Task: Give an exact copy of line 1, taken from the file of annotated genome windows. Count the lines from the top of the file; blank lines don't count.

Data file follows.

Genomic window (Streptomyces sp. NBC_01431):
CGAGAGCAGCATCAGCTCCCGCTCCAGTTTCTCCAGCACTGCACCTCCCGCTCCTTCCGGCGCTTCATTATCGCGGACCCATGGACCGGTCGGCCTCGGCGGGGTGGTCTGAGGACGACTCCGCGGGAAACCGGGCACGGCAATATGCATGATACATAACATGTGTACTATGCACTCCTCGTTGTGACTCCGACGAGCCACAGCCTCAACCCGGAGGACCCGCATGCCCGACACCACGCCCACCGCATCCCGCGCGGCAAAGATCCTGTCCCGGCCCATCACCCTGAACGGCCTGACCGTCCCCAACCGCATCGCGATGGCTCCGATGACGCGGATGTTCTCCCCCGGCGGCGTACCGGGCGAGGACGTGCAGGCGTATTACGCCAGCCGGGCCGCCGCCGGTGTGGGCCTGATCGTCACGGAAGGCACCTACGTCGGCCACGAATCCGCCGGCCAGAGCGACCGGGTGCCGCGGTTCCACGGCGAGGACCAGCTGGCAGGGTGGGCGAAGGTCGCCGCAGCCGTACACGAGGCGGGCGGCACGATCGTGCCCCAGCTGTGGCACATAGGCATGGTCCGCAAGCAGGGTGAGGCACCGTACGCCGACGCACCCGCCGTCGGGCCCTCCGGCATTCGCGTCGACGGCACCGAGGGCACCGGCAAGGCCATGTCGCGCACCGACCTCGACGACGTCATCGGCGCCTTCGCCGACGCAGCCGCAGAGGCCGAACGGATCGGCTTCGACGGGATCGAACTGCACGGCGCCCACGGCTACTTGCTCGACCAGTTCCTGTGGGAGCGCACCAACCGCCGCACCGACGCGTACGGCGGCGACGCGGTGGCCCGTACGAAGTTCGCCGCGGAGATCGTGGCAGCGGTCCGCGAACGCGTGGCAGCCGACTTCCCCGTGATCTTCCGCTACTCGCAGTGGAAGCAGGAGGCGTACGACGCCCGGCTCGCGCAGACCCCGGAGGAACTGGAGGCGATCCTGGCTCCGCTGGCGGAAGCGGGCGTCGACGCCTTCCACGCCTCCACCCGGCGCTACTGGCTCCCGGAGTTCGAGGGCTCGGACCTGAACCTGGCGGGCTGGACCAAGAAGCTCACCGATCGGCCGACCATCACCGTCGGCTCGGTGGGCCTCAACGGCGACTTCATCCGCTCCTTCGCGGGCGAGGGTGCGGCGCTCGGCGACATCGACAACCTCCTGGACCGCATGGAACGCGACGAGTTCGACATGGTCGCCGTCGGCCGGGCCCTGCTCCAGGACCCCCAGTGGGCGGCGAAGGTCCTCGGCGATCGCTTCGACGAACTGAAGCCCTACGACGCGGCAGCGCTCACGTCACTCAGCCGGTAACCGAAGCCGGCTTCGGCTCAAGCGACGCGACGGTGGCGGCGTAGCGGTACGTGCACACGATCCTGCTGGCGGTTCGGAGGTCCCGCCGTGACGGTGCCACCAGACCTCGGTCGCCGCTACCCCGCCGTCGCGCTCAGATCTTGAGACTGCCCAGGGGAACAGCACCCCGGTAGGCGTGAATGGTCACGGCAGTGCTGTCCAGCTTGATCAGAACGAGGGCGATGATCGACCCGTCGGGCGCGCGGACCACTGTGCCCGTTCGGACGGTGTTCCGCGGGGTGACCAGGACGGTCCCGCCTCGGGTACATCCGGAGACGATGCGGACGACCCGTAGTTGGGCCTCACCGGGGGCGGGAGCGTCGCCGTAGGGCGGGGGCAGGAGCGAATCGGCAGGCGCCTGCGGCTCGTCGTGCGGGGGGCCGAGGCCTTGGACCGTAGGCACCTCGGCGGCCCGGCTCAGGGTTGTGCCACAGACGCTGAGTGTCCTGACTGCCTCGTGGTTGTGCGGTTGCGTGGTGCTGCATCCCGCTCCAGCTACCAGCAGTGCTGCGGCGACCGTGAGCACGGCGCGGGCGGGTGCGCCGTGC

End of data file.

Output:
Genomic window (Streptomyces sp. NBC_01431):